Potato Spinach Gnocchi
This delicious dish, also from Susan K. Finston, is a creative pasta alternative for Pesach. Ingredients 2 pounds potatoes 1½ cups potato starch 1 egg, lightly beaten 2 teaspoons salt 1 pound cooked, finely chopped spinach (frozen or fresh) ½ teaspoon nutmeg Optional: 1 Cup ricotta cheese for richer gnocchi Reserve: ¼ cup grated parmesan cheese
Instructions • Peel, boil and mash potatoes • Add remaining ingredients to create the gnocchi dough, adding additional potato starch in case the dough is too sticky • Fill a 4–6 quart pot with cold water and bring water to a boil • While the water is heating, form small patties out of the gnocchi and then carefully slide them one at a time into the boiling water • When the gnocchi rise to the top of the pot, they are ready—use a slotted spoon to remove them from the pot and place them in an oiled baking dish • Sprinkle with the parmesan cheese and bake at 375 degrees for 10–15 minutes to melt the cheese. continued on page 32 jewishnewsva.org | Passover | March 23, 2015 | Jewish News | 31
Passover continued from page 31
Tomato Sauce for Gnocchi Ingredients 2–3 tablespoons extra-virgin olive oil or other cooking oil ½ cup chopped onion 1–2 cloves of garlic, finely chopped ¼ cup of parsley, chopped 1 bay leaf 26-oz jar of crushed or stewed tomatoes 1 small can tomato paste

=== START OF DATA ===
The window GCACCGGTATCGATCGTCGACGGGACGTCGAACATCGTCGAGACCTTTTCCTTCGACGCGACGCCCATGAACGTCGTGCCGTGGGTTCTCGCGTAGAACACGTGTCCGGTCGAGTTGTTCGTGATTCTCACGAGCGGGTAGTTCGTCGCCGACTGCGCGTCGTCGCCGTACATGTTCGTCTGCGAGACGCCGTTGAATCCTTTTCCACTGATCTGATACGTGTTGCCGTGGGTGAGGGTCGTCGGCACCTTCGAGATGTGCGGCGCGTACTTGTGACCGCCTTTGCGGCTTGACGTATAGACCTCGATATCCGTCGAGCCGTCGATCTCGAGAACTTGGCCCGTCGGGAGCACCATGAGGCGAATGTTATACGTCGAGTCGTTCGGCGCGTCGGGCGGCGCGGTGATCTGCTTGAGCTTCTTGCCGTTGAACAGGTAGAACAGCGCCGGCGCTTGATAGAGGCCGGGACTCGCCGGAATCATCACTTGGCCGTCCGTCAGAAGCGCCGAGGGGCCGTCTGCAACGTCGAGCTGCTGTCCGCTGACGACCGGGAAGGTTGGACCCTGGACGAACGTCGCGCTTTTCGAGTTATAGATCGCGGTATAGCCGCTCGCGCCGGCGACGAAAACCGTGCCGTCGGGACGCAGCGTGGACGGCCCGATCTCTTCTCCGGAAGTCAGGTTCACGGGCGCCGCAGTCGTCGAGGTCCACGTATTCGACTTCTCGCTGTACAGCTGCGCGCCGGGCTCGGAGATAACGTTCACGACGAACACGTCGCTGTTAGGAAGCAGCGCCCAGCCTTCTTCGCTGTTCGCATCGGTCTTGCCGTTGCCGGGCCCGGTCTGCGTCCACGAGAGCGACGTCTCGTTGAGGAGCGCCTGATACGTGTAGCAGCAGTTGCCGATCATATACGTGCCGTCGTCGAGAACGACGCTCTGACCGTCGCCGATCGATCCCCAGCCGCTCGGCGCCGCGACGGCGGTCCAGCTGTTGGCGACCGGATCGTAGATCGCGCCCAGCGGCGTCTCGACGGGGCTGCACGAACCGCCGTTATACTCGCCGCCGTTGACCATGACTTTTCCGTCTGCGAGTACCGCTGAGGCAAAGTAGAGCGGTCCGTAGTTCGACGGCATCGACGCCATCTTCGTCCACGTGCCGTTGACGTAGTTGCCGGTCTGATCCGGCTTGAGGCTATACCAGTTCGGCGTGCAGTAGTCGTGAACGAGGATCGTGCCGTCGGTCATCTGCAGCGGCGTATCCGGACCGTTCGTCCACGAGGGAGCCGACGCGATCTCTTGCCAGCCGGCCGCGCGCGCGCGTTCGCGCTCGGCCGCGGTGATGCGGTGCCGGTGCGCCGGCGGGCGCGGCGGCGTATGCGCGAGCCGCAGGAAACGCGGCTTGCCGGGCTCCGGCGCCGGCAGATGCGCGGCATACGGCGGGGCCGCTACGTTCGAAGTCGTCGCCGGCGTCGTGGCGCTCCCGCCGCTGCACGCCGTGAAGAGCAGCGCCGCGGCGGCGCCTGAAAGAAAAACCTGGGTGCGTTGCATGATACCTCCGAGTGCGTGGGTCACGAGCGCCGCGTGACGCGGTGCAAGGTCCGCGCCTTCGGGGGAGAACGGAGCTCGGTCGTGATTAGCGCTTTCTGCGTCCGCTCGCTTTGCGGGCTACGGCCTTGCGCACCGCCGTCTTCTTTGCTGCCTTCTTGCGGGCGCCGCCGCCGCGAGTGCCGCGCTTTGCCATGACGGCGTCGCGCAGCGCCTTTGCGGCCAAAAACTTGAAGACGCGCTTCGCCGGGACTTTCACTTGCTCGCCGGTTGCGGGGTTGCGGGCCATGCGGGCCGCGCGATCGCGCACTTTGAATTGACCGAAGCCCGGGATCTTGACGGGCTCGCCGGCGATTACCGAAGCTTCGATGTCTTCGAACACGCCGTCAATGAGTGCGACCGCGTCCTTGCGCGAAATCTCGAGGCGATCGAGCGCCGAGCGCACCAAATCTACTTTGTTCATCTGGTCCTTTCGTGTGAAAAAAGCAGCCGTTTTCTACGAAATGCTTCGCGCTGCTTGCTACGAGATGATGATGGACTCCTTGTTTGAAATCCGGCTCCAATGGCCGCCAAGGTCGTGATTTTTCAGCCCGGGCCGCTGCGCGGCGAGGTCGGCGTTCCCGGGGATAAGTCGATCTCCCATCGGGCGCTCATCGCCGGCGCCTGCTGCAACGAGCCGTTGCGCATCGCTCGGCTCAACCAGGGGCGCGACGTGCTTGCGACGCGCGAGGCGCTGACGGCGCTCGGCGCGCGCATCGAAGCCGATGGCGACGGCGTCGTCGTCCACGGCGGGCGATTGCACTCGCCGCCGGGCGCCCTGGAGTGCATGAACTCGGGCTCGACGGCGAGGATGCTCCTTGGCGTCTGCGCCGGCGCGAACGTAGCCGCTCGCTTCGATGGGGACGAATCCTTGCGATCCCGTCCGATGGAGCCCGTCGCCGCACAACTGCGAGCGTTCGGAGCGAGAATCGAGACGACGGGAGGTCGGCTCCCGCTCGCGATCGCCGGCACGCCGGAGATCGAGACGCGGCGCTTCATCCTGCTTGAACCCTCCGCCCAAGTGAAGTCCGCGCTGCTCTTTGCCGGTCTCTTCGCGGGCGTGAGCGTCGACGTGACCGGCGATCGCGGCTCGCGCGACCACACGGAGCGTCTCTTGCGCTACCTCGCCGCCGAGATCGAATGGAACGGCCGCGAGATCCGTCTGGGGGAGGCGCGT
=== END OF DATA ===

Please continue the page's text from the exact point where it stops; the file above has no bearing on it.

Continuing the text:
Instructions • Heat oil in saute pan, add onion and garlic and cook on low heat until translucent • Add parsley, bay leaf, tomatoes and tomato paste • Bring to a low boil and then turn heat down and simmer for 20–30 minutes.
Eggplant Parmesan This is a favorite dish year-round, even with matzah meal as the breading! Ingredients 2 large eggplants, sliced lengthwise into ½-inch-thick pieces salt, for sweating eggplants 4 eggs, beaten with a fork 3 cups matzah meal 4 tablespoons extra-virgin olive oil 26-oz jar pasta sauce (any variety) 1 cup shredded mozzarella cheese ½ cup shredded Parmesan cheese
SEDER 2015 NISSAN 5775 IS FRIDAY, APRIL 3 NIGHT OF